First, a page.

a contact region on said outer surface of said ultrasonic surgical blade comprising a portion of said outer surface which is opposite said clamp pad, wherein said contact region has a proximal end and a distal end wherein said blade has a first cross-sectional area within said contact region and adjacent to said proximal end of said contact region and a second cross-sectional area within said contact region and adjacent to said distal end of said contact region, said second cross-sectional area being larger than said first cross-sectional area.
2. An ultrasonic surgical instrument according to claim 1 wherein said proximal end of said contact region is aligned with said proximal end of said clamp pad and said distal end of said contact region is aligned with said distal end of said clamp pad.
3. An ultrasonic surgical instrument according to claim 1 wherein said second cross sectional area is substantially circular in shape.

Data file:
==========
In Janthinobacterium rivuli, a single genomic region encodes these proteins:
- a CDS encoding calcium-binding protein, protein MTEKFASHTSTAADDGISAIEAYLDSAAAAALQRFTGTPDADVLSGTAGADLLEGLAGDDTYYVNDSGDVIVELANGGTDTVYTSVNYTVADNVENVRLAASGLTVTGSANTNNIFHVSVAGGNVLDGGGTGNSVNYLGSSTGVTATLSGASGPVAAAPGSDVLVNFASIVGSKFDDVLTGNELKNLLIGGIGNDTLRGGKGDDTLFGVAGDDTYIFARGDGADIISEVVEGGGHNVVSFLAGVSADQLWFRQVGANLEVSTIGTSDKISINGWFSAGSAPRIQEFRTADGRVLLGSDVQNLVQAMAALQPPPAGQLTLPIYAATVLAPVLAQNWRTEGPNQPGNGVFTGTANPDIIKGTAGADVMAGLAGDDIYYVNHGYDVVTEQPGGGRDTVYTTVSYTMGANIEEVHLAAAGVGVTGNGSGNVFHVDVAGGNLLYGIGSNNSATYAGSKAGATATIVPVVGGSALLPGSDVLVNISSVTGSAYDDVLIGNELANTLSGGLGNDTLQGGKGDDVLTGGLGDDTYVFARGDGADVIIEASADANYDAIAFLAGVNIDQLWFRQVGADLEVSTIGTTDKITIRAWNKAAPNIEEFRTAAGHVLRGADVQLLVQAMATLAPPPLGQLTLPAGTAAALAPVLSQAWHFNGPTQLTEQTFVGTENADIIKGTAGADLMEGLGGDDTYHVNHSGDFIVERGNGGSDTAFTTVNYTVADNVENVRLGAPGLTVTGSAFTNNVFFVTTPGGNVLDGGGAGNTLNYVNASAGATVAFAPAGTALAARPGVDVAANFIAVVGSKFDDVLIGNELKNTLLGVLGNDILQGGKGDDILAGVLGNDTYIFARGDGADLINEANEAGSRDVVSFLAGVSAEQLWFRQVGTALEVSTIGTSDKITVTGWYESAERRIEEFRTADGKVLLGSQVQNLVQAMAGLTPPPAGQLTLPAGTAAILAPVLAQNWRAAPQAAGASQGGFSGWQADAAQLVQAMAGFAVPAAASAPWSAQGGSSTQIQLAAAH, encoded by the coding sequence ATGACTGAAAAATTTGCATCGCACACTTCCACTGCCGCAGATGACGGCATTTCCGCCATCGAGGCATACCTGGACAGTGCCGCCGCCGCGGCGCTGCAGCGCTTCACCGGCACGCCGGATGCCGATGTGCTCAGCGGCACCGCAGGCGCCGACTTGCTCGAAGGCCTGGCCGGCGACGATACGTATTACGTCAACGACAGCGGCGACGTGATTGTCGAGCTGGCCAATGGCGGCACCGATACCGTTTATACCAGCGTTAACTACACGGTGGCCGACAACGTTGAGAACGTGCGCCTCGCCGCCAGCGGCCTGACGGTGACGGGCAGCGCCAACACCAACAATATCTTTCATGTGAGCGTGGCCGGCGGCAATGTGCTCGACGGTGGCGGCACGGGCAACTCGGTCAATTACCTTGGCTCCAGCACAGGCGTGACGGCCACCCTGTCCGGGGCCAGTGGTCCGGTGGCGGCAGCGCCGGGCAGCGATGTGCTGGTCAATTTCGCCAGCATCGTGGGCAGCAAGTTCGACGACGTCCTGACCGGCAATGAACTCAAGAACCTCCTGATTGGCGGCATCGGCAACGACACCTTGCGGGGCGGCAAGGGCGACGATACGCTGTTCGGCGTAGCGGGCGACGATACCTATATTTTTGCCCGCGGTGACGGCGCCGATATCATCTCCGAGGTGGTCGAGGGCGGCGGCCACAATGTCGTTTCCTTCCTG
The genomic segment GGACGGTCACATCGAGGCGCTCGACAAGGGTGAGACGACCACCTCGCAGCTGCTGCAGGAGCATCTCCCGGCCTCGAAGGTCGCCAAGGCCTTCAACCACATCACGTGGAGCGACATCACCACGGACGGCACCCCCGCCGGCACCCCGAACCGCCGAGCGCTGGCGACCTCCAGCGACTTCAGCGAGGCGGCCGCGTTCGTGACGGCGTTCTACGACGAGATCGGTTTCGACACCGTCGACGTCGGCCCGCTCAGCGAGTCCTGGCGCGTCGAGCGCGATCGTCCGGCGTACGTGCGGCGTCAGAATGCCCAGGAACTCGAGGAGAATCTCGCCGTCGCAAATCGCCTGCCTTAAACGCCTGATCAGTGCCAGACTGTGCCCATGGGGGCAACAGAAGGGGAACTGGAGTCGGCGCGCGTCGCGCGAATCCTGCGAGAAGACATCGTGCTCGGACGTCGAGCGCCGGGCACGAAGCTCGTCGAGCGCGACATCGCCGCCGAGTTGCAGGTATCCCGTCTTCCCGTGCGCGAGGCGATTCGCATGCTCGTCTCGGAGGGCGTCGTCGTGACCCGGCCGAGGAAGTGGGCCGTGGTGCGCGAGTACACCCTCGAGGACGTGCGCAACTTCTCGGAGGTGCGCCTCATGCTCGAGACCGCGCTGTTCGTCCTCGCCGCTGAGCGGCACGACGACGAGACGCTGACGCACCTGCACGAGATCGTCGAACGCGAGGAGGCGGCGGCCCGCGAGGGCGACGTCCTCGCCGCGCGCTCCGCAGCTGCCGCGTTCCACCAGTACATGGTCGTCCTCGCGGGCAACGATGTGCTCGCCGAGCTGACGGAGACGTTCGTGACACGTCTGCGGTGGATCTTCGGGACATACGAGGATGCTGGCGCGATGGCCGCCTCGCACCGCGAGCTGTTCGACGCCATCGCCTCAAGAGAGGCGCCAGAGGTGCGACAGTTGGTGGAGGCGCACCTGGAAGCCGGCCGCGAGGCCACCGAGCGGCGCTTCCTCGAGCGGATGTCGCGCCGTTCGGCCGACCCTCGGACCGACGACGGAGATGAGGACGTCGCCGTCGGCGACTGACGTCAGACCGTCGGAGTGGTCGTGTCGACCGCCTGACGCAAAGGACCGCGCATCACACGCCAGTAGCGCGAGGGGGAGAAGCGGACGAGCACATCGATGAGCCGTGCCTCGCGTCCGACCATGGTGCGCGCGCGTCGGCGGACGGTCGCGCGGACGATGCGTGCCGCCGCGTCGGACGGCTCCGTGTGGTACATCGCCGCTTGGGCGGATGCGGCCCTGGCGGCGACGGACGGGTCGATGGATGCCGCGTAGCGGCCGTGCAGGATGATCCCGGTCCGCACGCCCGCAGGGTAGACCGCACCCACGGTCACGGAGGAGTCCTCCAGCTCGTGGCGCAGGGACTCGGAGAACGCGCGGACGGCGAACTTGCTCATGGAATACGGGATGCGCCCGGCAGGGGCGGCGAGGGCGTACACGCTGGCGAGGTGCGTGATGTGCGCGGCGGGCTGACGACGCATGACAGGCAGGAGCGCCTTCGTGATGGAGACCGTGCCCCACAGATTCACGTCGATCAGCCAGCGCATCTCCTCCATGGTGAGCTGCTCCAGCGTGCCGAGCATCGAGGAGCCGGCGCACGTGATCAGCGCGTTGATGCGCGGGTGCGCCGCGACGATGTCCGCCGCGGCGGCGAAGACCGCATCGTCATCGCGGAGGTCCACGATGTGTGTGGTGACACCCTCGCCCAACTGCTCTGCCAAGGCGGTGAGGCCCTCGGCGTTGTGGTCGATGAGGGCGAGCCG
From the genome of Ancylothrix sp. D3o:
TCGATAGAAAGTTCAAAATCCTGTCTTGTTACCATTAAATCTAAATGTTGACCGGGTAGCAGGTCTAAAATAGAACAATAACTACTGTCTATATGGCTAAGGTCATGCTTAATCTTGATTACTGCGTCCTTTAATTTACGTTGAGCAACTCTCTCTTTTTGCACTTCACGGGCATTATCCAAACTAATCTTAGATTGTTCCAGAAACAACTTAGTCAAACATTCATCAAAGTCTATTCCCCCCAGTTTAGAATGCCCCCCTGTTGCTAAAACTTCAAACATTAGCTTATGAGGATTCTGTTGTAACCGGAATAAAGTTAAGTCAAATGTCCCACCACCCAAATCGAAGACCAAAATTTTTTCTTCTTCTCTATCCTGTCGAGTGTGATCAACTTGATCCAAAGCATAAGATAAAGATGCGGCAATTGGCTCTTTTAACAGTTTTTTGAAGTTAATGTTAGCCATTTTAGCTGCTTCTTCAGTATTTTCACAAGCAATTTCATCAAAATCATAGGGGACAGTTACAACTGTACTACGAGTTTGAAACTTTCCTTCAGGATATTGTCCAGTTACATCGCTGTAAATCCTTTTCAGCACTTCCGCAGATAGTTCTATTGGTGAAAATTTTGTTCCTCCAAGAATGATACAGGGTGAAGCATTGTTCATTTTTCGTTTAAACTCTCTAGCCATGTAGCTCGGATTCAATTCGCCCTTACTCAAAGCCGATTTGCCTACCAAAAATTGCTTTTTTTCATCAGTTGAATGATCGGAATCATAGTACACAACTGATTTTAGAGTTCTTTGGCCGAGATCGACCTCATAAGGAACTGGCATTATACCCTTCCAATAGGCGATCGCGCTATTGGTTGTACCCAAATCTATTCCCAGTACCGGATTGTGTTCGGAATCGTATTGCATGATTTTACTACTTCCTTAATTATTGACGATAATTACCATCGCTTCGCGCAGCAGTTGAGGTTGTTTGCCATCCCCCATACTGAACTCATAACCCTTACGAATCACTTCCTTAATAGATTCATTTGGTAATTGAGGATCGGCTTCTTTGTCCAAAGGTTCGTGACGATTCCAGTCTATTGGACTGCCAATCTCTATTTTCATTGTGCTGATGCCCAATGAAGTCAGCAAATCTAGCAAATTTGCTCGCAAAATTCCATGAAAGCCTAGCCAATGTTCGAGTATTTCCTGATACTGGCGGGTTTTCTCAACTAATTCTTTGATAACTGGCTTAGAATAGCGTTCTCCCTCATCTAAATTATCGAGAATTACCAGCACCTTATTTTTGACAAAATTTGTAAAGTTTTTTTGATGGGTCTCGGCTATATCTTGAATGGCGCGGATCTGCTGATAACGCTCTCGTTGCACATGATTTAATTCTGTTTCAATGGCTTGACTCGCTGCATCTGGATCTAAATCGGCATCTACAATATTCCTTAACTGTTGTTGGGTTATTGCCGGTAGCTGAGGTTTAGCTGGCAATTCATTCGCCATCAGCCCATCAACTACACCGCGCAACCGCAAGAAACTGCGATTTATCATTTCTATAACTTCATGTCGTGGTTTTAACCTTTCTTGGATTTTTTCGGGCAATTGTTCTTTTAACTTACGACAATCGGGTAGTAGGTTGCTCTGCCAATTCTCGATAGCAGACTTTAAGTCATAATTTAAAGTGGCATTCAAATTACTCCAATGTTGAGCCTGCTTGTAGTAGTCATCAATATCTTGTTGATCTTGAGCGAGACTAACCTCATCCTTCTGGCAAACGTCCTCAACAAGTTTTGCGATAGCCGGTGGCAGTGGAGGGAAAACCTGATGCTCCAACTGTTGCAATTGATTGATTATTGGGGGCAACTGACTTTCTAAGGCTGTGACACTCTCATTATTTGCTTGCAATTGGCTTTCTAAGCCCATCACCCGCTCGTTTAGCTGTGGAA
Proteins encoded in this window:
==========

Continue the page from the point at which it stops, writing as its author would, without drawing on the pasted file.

4. An ultrasonic surgical instrument according to claim 1 wherein said first cross-sectional area is substantially circular in shape.
5. An ultrasonic surgical instrument according to claim 1 wherein said blade further comprises:
a first flat region on a first side of said blade; and
a second flat region on a second side of said blade, wherein said first and said second flat regions are symmetrical about a second axis of said blade wherein said second axis is perpendicular to said central axis and parallel to said first and second cross sectional areas.
6. An ultrasonic instrument according to claim 5 wherein said first flat region and said second flat region intersect at said outer surface of said ultrasonic surgical blade.
7. An ultrasonic surgical instrument according to claim 1 wherein said ultrasonic surgical blade has a contact surface positioned between said first and second flat regions, said contact surface being narrower at said proximal end of said contact region than at said distal end of said contact region.
Description
FIELD OF THE INVENTION